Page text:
Rex Allen wrote:
On Tue, Feb 16, 2010 at 1:07 PM, David Nyman <david.ny...@gmail.com> wrote:
The only rationale for adducing the additional
existence of any 1-p experience in a 3-p world is the raw fact that we
possess it (or "seem" to, according to some). We can't "compute" the
existence of any 1-p experiential component of a 3-p process on purely
It seems to me that what we know is our subjective conscious
experience. From this, we infer the existence of ourselves as
individuals who persist through time, as well as the independent
existence of an external world that in some way causes our conscious
So we know 1-p directly, while we only infer the existence of 3-p.
However, you seem to start from the assumption that 1-p is in the
weaker subordinate position of needing to be explained "in terms of"
3-p, while 3-p is implicitly taken to be unproblematic, fundamental,
and needing no explanation. But why is that? The physical world
doesn't explain it's own existence and nature, does it? So what
caused it? What explains it's initial state? Why does it have it's
current state? Why does it change in time the way that it does?
If we're taking the existence and nature of things as a "given", why
can't we instead say that 1-p is fundamental? What is lost? What
makes this an unpalatable option? It seems to me that it should
certainly be the default position.
I think it's fruitless to argue about which is "fundamental". Obviously
we have direct 1-p experience; but also that there are differences
between persons. So if we concentrate on the intersubjective agreement
between different 1-p reports we find that we can make some successful
predictive models of that 3-p world. At one time there was an
assumption that the 3-p world could be modeled as a lot of agents, i.e.
beings with 1-p experiences. But that turned out be an impediment and
it worked better to model the 3-p world as impersonal and mathematical.
So naturally one attractive strategy is to keep pushing what has worked
in the past. There's no reason not to try taking 1-p experiences as the
basis of your ontology, the positivists tried to put physics on that
basis, but so far it seems the way to make progress has been to treat
1-p as basic but fallible and quickly move to an external reality that
is more consistent.
I like Philip Goff's idea of "Ghosts" as an alternative to Chalmers'
First, from the introduction:
"Zombies are bodies without minds: creatures that are physically
identical to actual human beings, but which have no conscious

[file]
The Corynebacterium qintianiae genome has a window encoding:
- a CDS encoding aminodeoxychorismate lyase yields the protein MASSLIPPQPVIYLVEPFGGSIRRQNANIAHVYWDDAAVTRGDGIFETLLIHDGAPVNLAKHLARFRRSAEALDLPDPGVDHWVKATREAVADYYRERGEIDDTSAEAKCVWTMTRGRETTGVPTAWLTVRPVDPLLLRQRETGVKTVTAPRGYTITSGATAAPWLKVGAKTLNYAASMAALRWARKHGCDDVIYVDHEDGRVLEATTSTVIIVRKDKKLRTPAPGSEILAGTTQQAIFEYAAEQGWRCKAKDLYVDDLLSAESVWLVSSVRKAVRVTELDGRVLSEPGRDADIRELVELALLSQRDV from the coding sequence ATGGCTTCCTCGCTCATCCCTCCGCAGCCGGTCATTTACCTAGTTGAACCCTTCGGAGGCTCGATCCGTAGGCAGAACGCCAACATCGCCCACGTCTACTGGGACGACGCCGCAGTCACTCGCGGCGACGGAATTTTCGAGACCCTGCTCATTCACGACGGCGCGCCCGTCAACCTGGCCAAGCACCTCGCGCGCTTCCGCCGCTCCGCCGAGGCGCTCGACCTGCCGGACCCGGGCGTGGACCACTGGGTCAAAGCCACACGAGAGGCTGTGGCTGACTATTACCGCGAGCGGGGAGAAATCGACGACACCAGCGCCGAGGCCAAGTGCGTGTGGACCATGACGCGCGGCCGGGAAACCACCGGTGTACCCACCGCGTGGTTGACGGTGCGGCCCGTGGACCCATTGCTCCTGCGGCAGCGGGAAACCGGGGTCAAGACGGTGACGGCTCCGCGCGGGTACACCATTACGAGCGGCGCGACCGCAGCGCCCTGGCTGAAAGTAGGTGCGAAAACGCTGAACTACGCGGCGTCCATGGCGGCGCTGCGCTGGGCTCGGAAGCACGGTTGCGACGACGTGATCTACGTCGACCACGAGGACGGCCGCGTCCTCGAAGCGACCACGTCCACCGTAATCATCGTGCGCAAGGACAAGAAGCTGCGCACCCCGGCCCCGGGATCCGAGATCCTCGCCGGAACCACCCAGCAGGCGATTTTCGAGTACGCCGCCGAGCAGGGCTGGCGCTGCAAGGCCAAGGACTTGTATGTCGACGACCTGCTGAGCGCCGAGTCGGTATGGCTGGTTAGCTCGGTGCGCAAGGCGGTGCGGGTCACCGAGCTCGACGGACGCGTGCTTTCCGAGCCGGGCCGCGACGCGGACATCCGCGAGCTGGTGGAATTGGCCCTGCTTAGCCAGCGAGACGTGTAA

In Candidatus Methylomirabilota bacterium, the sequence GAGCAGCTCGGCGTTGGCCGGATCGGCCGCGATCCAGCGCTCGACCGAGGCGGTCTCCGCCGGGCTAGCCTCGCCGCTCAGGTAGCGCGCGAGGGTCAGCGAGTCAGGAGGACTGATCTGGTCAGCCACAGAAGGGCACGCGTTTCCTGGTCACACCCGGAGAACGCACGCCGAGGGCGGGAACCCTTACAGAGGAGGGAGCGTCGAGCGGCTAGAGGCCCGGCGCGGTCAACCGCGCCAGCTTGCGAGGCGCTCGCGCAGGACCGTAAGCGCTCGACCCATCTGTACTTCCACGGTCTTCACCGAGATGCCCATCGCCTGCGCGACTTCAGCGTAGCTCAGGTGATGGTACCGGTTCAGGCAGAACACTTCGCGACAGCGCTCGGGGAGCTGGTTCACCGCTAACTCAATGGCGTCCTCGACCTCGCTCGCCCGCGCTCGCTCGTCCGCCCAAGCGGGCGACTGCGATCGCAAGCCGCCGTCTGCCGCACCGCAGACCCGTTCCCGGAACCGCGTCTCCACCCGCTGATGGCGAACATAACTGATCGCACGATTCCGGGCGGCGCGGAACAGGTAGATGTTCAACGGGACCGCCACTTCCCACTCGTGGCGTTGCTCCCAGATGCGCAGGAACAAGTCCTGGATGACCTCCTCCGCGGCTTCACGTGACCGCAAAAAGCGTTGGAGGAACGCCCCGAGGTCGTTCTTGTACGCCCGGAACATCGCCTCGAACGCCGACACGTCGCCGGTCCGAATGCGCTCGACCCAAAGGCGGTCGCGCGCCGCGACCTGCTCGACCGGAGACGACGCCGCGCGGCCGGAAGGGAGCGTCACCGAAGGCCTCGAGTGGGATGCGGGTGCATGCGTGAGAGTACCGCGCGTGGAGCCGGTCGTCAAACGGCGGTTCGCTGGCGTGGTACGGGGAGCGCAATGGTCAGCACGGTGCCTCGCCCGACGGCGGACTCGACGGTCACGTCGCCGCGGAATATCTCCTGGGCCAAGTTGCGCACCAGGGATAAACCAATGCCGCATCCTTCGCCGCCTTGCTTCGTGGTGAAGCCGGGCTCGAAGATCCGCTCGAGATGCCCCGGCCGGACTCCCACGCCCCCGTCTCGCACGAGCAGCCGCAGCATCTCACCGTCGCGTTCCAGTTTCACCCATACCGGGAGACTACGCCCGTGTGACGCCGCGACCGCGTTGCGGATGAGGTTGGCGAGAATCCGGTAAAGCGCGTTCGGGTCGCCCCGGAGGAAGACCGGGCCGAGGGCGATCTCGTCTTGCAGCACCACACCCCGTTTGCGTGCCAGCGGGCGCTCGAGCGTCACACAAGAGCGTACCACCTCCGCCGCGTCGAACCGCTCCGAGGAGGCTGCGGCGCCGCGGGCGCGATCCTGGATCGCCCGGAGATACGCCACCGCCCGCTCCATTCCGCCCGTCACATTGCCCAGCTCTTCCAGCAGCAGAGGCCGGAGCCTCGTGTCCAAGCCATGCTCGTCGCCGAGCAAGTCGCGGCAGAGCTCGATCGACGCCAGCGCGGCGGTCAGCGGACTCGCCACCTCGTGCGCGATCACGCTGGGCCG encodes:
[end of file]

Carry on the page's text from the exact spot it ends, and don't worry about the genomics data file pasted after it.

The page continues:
experience. Much of the consciousness literature concerns how
threatening philosophical reflection on such creatures is to
physicalism. There is not much attention given to the converse
possibility, the possibility of minds without bodies, that is,
creatures who are conscious but whose nature is exhausted by their
being conscious. We can call such a ‘purely conscious’ creature a
Then on page 7:
"The way into imagining your ghost twin is to go through the familiar
Cartesian process of doubting everything that it is possible to doubt.
For all you know for sure, the physical world around you might be a
delusion, placed in you by an incredibly powerful evil demon. The arms
and legs you seem to see in front of you, the heart you seem to feel
beating beneath your breast, your body that feels solid and warm to
the touch, all may be figments of a particularly powerful delusion.
You might not even have a brain.
The only state of affairs you know for certain to obtain is that you
exist as a thing such that there is something that it is like to be
that thing. You know for certain that you are a thing that has an
experience as of having arms and legs, a beating heart, a warm, solid
body. You know that you are a subject of experience. But you may not
be a creature that exists in space, or has physical parts. It is by
engaging in the process of Cartesian doubting that one arrives at a
conception of one’s ghost twin.
I am not suggesting that the process of Cartesian doubting
demonstrates the possibility of ghosts, but I am suggesting that it
goes a good way to demonstrating their conceivability. To entertain
the possibility that I am the only thing that exists, and that I exist
as a thing with no properties other than my conscious experience, just
is to conceive of my ghost twin. Any philosopher who agrees with
Descartes up to and including the Cogito has a strong prima facie
obligation to accept the conceivability of ghosts."
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